Sunday, May 18, 2014

Get out the sifter

Have you ever been told you were a little too gullible?  In the most literal sense, we probably all start out a little too gullible, for the meaning of the word is that of being easily cheated or deceived.  We often call someone who is gullible a little too naive - they lack the experience, judgment, or information to make the right or "sound" decision.  Some of us have the experience, but lack the judgment, or even just don't have enough information to make the best decisions in the moment.  So, whenever this happens, we are literally being a little too gullible for our own good.  

The gullible believe anything they’re told; the prudent sift and weigh every word.  (Proverbs 14:15 MSG)

The gullible believe anything they are told - why?  It could be because they have never experienced whatever it is they are being roped into, so it seems credible (believable) to them.  It could also be they don't have all the information about the circumstances, but based upon what they know, they jump to conclusions.  Most of the time, it is one of these two issues which get us into the place of being deceived, but on occasion, it is our judgment which gets in the way.  We sometimes even "know better", but just head into the middle of the muddle head-long without much thought.  

Judgment is the ability to form an "opinion" in the moment which is based on objective information.  Too often our judgment is "clouded" by subjective information - those things we come to feel or interpret through out emotions in the moment of decision.  The problem with this means of making decisions is just how fickle our emotions are!  We cannot trust our emotions to be consistent, nor can we trust them to be trustworthy, because they are swayed by the influence of more than just our "reasoning".  Emotions are subject to the condition or state of our body at the moment (such as being well-rested, or bordering on exhaustion).  They can even be subject to the imbalances of a particular hormone in our system at the time of the decision.  Either way, we cannot trust them as the basis of using "sound" or "reasonable" judgment each and every time a decision has to be made.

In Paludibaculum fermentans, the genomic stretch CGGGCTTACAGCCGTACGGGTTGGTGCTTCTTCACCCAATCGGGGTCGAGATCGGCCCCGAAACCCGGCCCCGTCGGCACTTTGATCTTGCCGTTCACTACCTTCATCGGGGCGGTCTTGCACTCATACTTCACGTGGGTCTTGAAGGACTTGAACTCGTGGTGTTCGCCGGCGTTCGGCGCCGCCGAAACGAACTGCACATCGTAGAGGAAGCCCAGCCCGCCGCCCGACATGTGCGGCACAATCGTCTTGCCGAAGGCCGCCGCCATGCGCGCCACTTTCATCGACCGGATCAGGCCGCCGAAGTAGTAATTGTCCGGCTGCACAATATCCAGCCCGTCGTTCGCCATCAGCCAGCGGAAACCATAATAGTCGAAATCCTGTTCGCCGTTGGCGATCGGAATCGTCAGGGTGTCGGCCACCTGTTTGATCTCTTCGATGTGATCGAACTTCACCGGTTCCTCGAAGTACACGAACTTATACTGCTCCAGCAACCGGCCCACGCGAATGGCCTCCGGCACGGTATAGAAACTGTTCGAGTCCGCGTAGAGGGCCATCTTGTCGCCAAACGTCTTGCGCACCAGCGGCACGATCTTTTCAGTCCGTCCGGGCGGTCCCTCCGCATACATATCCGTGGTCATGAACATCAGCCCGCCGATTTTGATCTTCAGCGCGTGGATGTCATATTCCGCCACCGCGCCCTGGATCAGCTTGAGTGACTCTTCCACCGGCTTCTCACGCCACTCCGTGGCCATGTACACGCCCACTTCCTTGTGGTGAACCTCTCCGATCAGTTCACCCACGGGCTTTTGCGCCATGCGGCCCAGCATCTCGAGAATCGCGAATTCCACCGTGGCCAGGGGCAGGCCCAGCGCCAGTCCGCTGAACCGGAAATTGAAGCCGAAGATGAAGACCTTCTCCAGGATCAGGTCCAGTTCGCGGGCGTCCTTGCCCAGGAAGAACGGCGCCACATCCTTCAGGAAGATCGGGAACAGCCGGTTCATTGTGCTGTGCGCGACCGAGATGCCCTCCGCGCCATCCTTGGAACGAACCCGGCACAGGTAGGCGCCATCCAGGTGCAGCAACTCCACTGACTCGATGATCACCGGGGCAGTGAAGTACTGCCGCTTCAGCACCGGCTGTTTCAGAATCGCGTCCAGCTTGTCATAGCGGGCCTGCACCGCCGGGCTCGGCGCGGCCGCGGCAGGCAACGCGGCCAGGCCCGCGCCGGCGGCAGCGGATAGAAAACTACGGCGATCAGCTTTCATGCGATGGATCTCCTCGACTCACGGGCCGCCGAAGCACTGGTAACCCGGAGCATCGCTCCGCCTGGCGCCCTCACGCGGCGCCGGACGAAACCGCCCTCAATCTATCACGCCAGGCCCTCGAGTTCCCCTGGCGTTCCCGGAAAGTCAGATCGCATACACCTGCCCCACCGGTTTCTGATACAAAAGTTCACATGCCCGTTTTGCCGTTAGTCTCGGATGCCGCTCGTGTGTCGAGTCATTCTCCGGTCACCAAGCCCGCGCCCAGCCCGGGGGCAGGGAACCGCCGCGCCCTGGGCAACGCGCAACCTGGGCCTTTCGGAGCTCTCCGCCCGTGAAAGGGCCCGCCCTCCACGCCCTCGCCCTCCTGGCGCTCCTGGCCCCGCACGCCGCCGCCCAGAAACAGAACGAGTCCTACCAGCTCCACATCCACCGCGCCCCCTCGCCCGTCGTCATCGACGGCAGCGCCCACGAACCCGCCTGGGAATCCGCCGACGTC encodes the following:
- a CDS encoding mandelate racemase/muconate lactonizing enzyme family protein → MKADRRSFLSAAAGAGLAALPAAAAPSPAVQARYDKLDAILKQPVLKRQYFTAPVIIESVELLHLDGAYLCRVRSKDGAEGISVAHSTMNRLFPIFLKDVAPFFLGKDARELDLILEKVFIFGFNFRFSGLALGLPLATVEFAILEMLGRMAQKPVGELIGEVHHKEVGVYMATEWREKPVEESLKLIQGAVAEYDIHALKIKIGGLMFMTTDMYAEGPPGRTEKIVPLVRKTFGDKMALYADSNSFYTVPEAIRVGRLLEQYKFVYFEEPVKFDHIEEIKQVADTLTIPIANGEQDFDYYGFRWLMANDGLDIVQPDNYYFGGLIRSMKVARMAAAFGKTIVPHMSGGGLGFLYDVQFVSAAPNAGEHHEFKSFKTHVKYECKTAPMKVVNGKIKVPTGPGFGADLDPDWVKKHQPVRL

The prudent sift and weigh every word.  This is an interesting analogy used to describe how the wise will take the information they have been given and put it to the test before they jump to conclusions or make a decision to act. In essence, to sift means to separate the "coarse" from the "fine".  In my younger years, I would observe mom and grandma using something when they baked which we seldom use anymore - a sifter.  They would shovel the flour into the device, then put it through the paces of the back and forth movement within this contraption in order to remove the "lumps" from the flour.  Why? It have the consistency of their baked goods a smoothness.  Sifting produces a higher quality of product.  

Sifting our "input" is important because we come to the place of removing the things which will "disturb" the consistency of our walk.  When we remove the "coarse" things, we are leaving behind the stuff which really should not be part of our lives in the first place.  At surface value, what we leave behind may not seem like much, but in reality, even the smallest "lump" affects the whole.  If you have ever eaten gravy with lumps in it, you know what I mean! The idea of weighing what it is we are "taking in" is also part of this analogy. In essence, when we sift the coarse from the fine, we are then left with what is the best information by which we are to make decisions.

I know some people who make decisions based upon a "pro" or "con" situation.  In reality, this is not always the most reliable means by which to make life decisions.  Although it may give us an idea of what may be okay versus not so beneficial in a circumstance, we rarely have the time to make our lists of pros/cons when decisions are needed.  We need to act on our feet and this method doesn't allow for this.  So, learning to make a quick judgment based upon the "weight" of the information we have is important.  The best "counter-weight" to what we are considering is truth - the truth contained in God's word.

This is why we are encouraged to be students of the Word.  To have access to the right counter-weights, we have to know what they are.  When we are fed a line we might not realize as untrue at first can quickly be compared to the counter-weight of what we know to be true as we have discovered in our study of the Word.  For example, if we know the truth that God loves us beyond measure, then we are fed the untruth that God has abandoned us at this moment, we can dismiss the thought of abandonment as contrary to what we know to be true about our heavenly Father.  

God doesn't want gullible kids.  He gives us truth to protect us from making decisions based upon a lack of information, experience, or judgment.  When we take truth in, we are developing the best means by which to exercise sound judgment, incorporate good actions which will lead to positive experiences, and file away information we can use time and time again to counter deception in our lives.  Just sayin!

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